How to choose the right price for your product or service?

Pricing is another big part of the marketing mix. Choosing the right price and the right pricing strategy is crucial to the marketing process.

The price of the product is not something that is fixed. On the other hand the price of the product depends on many other factors. Some times the price of the product has got nothing to do with the actual product itself. The price may act as a way to attract target customers.

The price of the product is decided keeping many things in mind. To understand what all this means, let us look at the different possible pricing strategies one can adopt.


Cost based pricing:

This the simplest form of pricing. In this pricing strategy, you take the "Cost Price" of the product and you add to it how much profit you would like to make per unit sold. What you get is the “Selling Price”.

It's very simple logic: Cost Price/unit + Profit/unit = Price/unit or Selling Price/unit

To understand this better, consider you make 100 units of a product and it costs you Rs.10 per piece. Now you decide that you would like to make a 2% profit. So you charge Rs.2 extra per product and keep that is your profit.

This seems to make sense. However, this pricing strategy is very crude. This pricing strategy is independent of the market and your target consumer. Besides this, in the production of product, these must be some "fixed cost" that is independent of the quantity produced. This cost may not be directly accounted for in this system.


Contribution pricing:

This type of pricing method is a modification on the above pricing method. In this pricing, the equation is something like this:

Cost Price/unit + Small contribution to "Fixed Costs" = Price/unit

To understand how this equation works consider this. Suppose there is some plant that makes a product that has a Cost price/unit of Rs.30. Assume that per month there is a fixed cost of Rs.10,000 for the businesses running, marketing, advertising etc. Also assume that the per unit contribution to fixed costs for the plant is Rs.10. This makes the total cost or price of the product Rs.40.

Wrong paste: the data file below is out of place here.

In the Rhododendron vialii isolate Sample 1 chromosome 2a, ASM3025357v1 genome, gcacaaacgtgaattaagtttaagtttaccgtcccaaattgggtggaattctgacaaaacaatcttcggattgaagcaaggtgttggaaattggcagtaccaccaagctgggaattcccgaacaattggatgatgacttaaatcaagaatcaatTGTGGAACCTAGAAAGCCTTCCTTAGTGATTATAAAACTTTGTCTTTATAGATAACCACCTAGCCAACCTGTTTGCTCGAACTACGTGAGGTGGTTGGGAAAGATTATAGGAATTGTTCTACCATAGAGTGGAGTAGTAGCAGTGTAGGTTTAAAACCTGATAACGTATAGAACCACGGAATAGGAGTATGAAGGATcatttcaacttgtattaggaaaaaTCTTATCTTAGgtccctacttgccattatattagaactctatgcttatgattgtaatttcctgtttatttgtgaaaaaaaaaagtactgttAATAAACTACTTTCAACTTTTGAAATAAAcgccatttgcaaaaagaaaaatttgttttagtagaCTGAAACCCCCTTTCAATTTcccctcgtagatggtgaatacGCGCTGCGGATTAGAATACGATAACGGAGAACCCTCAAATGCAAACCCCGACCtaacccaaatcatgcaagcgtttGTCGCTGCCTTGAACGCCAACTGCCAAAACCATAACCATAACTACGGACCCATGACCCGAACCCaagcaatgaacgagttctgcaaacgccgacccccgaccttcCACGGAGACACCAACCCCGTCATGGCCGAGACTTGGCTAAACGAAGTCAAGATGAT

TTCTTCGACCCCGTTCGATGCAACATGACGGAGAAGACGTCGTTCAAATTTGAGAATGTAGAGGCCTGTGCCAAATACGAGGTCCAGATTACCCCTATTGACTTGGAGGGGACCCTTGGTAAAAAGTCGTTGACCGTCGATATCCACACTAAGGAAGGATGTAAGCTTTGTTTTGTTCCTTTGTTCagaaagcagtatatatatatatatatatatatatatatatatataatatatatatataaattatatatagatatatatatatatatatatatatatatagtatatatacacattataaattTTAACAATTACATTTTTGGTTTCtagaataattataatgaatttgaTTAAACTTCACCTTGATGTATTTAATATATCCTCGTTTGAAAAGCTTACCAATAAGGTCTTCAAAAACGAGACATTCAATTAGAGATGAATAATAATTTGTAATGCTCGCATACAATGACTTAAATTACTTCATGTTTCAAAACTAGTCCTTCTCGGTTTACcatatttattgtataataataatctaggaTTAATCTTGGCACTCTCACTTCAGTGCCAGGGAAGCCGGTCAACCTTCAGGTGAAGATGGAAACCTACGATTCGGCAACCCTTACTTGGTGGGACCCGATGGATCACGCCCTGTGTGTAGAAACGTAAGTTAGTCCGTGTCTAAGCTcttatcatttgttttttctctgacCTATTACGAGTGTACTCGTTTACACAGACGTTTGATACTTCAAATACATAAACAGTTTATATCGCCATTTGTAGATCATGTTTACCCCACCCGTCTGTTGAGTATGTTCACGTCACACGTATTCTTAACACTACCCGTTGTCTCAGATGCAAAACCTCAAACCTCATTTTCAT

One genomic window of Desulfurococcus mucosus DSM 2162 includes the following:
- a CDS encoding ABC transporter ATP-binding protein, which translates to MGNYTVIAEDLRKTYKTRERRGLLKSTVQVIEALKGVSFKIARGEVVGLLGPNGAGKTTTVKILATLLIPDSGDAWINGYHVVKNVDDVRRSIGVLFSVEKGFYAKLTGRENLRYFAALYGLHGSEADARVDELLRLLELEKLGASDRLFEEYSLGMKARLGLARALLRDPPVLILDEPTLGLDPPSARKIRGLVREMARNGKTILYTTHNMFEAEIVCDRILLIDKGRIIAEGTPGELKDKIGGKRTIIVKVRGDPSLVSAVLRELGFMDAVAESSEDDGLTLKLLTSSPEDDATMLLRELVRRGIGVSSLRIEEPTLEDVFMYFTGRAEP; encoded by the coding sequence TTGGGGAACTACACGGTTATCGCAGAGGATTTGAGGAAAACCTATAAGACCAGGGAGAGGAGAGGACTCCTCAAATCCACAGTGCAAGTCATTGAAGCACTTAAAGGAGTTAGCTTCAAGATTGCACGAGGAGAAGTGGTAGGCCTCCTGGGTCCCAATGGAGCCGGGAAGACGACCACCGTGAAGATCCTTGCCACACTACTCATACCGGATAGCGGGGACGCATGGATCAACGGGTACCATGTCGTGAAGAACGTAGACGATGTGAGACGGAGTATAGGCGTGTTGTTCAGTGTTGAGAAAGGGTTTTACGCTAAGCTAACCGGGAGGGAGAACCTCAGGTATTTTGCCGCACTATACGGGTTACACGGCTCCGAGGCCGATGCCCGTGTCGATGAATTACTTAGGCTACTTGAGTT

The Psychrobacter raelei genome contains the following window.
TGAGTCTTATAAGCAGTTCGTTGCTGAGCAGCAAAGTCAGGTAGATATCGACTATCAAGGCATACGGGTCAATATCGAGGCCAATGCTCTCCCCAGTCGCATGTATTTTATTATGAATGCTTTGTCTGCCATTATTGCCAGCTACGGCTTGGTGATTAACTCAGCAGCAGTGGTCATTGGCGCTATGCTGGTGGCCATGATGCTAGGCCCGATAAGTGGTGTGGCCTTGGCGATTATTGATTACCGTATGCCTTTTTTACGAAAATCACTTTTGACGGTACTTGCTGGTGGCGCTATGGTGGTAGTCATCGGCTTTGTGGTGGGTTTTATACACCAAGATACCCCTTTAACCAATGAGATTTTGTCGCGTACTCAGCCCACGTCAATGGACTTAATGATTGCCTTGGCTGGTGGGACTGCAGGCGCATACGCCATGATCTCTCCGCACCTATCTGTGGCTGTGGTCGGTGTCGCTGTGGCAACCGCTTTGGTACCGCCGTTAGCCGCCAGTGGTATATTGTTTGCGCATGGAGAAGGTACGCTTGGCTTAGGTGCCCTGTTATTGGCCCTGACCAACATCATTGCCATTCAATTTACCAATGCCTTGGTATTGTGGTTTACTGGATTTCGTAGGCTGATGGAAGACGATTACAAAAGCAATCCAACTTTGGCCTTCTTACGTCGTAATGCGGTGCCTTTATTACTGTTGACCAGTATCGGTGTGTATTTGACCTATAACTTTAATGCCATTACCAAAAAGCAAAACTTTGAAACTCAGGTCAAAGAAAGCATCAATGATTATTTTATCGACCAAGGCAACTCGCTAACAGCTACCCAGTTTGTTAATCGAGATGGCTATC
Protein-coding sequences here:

Now assuming you sell 500 units of the product. Your total sales will be:
"Rs.40 x 500 = Rs.20,000"

Out of this Rs.30 per unit will go into replenishing the "Cost Price/unit". Since the cost per unit was Rs.30/unit the money spent as cost price is recovered. Also Rs.10 per unit will go toward the contribution for the "fixed costs".

That makes Rs.10x500 = 5000 toward the fixed costs. But the total fixed costs are Rs10000. So selling of 500 units gives the manufacturer a loss of Rs.5000.

On the other hand if he were to sell 1000 units, as we have seen above the cost price/unit of Rs.30 will take care of its self. The contribution per sale to the fixed costs would be Rs.10 x 1000 = 10000. This would also take care of the fixed costs. But in this situation even though there may be no loss for the business, there shall be no profit either.

Consider the case where the business manages to sell 1500 units of the product. In this case the Cost price per unit would be taken care of as seen above. But the contribution to the fixed costs would be Rs10 x 1500 = 15000. This exceeds the fixed costs of Rs.10000 by Rs.5000. So the business would make a profit of Rs.5000.

In this method of pricing, the more sales you make the more profit you make. If you make sales below a certain amount, in this case sales below 1000 units you will face a loss.

This pricing method is also independent of the target market, competitors, consumer buying capacity etc. However, it does account for all the costs that are taken up by the business.